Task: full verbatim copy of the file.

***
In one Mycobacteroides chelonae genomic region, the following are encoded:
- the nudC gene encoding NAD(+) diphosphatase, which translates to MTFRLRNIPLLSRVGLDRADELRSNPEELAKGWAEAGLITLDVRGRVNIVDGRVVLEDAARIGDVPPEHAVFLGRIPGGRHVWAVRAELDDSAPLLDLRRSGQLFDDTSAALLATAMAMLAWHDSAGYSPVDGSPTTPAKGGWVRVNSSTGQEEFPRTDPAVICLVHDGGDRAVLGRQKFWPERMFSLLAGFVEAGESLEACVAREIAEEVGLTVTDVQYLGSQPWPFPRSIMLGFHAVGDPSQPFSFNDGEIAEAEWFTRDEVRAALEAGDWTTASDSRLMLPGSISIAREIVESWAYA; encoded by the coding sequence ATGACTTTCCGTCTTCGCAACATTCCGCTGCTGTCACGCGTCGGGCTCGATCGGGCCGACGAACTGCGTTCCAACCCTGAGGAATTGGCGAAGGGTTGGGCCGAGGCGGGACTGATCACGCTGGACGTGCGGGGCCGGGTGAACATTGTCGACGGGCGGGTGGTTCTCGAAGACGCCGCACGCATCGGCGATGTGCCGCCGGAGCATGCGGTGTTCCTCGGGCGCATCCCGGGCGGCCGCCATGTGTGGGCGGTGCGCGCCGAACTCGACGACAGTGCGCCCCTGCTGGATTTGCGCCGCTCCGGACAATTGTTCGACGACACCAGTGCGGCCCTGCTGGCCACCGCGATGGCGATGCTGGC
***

In one Mycobacteroides chelonae genomic region, the following are encoded:
- the nudC gene encoding NAD(+) diphosphatase, which translates to MTFRLRNIPLLSRVGLDRADELRSNPEELAKGWAEAGLITLDVRGRVNIVDGRVVLEDAARIGDVPPEHAVFLGRIPGGRHVWAVRAELDDSAPLLDLRRSGQLFDDTSAALLATAMAMLAWHDSAGYSPVDGSPTTPAKGGWVRVNSSTGQEEFPRTDPAVICLVHDGGDRAVLGRQKFWPERMFSLLAGFVEAGESLEACVAREIAEEVGLTVTDVQYLGSQPWPFPRSIMLGFHAVGDPSQPFSFNDGEIAEAEWFTRDEVRAALEAGDWTTASDSRLMLPGSISIAREIVESWAYA; encoded by the coding sequence ATGACTTTCCGTCTTCGCAACATTCCGCTGCTGTCACGCGTCGGGCTCGATCGGGCCGACGAACTGCGTTCCAACCCTGAGGAATTGGCGAAGGGTTGGGCCGAGGCGGGACTGATCACGCTGGACGTGCGGGGCCGGGTGAACATTGTCGACGGGCGGGTGGTTCTCGAAGACGCCGCACGCATCGGCGATGTGCCGCCGGAGCATGCGGTGTTCCTCGGGCGCATCCCGGGCGGCCGCCATGTGTGGGCGGTGCGCGCCGAACTCGACGACAGTGCGCCCCTGCTGGATTTGCGCCGCTCCGGACAATTGTTCGACGACACCAGTGCGGCCCTGCTGGCCACCGCGATGGCGATGCTGGC